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Victoria’s Secret links digital, real-world scavenger hunt via image recognition

February 11, 2014

Victoria's Secret leverages image recognition with photo-sharing

Victoria’s Secret continues to lead the pack in retailers leveraging mobile applications for more than just shopping with a new spring break campaign that layers image recognition and games on top of commerce features.

The lingerie retailer has launched a new campaign within its iPhone and Android app in the weeks before spring break to drive sales as well as engagement through games and activities. Victoria’s Secret’s new effort pulls together several of the elements that the brand has been steadily building into its app over the past year.

“In-app campaigns are one of the most meaningful ways that an app can keep users returning, especially for fashion brands,” said Mark Ghermezian, CEO of Appboy, New York.

“The deals drive it,” he said. “I’ve seen Valentine’s Day campaigns in apps that have 35 percent click-through rates for retailers. That speaks for itself.”

Mr. Ghermezian is not affiliated with Victoria’s Secret. He commented based on his expertise on the subject.

Victoria’s Secret did not respond to press inquiries.

Marrying up multiple initiatives

Each of Victoria’s Secret’s mobile initiatives builds on past efforts, which is evidenced in its newest spring break campaign.

Last year, the retailer rolled out a mobile photo-sharing contest that ran over the course of four weeks and encouraged consumers to snap pictures that spelled out the word “pink” (see story).

This year, Victoria’s Secret has added several new mobile elements with another four-week spring break-themed campaign.

Each week, users are challenged to find and scan a specific Victoria Secret picture with the app. The images are found on Victoria’s Secret’s Web site, in-store and on college campuses.

For example, the first week challenge runs through Feb. 15 and encourages consumers to find a model posing next to the letter “P.”

When consumers find the picture and scan it with the app, a landing page that promotes spring break loungewear is pulled up that can be shopped from. Additionally, consumers can listen to a playlist on 8tracks via the app.

The first spring break-themed challenge

Three additional in-app challenges will become available each week through March 8.

Additionally, the first 100 consumers to find and scan the item each week receive a freebie.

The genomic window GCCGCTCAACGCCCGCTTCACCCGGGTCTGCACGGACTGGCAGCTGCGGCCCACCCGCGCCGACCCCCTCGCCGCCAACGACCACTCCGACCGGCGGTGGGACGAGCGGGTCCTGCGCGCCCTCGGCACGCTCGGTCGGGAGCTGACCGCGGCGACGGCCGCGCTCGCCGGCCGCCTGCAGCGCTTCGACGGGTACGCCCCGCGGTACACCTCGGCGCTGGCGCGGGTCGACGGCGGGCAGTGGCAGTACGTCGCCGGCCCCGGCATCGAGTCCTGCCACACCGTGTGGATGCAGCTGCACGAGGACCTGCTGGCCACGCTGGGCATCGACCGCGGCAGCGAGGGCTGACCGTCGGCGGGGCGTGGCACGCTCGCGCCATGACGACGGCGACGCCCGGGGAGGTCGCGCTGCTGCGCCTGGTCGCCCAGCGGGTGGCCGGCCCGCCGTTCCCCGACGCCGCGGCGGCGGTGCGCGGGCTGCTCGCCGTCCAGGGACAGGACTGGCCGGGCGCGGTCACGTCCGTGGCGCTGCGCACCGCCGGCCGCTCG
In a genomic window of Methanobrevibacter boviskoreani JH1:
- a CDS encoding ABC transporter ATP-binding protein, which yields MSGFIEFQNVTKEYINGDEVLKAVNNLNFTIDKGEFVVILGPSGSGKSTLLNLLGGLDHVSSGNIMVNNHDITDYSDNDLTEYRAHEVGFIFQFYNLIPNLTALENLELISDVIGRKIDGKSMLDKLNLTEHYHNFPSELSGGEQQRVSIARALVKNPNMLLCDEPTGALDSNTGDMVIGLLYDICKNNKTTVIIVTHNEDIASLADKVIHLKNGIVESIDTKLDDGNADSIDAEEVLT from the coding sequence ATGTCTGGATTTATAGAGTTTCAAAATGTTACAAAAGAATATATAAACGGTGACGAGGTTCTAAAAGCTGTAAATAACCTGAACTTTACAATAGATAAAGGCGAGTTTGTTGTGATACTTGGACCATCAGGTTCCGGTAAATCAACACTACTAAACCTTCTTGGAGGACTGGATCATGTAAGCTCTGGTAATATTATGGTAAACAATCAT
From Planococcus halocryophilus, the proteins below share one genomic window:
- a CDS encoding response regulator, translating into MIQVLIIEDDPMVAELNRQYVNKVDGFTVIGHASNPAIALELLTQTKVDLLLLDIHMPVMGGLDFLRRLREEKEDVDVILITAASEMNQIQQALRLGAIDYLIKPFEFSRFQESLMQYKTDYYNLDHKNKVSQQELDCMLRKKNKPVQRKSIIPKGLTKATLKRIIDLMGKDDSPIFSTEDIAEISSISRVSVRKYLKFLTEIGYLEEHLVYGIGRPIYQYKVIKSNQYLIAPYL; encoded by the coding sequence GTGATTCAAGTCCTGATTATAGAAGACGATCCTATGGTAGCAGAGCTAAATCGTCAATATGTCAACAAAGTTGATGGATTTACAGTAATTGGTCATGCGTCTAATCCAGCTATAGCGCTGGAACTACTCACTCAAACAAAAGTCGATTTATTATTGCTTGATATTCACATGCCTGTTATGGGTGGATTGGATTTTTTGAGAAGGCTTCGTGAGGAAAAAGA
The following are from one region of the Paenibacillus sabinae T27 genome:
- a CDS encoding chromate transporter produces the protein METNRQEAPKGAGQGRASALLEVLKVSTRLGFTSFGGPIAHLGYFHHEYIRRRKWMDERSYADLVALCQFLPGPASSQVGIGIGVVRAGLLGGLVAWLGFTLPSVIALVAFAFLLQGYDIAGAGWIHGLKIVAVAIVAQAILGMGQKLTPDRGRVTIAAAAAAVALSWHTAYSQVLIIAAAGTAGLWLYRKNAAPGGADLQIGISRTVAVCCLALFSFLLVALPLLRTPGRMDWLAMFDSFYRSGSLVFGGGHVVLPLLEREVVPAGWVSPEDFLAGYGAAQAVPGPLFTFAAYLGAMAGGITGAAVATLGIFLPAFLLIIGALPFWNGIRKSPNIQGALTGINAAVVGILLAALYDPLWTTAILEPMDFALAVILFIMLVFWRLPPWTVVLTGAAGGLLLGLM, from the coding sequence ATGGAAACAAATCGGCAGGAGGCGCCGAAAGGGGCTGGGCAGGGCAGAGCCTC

Victoria’s Secret rolled out the image recognition feature in October as part of a holiday initiative to mobilize print catalogs (see story).

Besides the photo campaign, the app also includes seasonal photo filters and decals that consumers can use to customize spring break photos. A weather forecast feature is also incorporated into the app to help spring breakers plan their trip.

The retailer sent out SMS and email blasts to promote the new spring break initiative. The campaign is also promoted on Victoria’s Secret’s Web site.

The email blast

Ongoing engagement
Victoria’s Secret continues to be one of the few retailers that continually leverages its mobile app to drive repeat traffic from seasonal campaigns with content geared towards its core demographic.

Past in-app seasonal campaigns include back-to-school and college football campaigns.

What is unique about Victoria’s Secret’s campaigns is that the brand adds a new mobile element to each campaign.

In this case, the brand is pulling together several of its app features that steadily have been rolled out over the past year for a more comprehensive campaign.

By asking consumers to hunt and find the pictures that correlate to the sweepstakes across different pieces of media, the campaign shows the growing push behind Victoria’s Secret to leverage mobile as part of multichannel campaigns.

“Brands embrace technology when it works,” said Brennan Hayden, vice president of mobile at [x+1], New York.

Mr. Hayden is not affiliated with Victoria’s Secret. He commented based on his expertise on the subject.

“The frequency of their use of the app media is very telling,” he said. “I think it means app media works – it’s that simple.”

Final Take
Lauren Johnson is associate reporter on Mobile Commerce Daily, New York 

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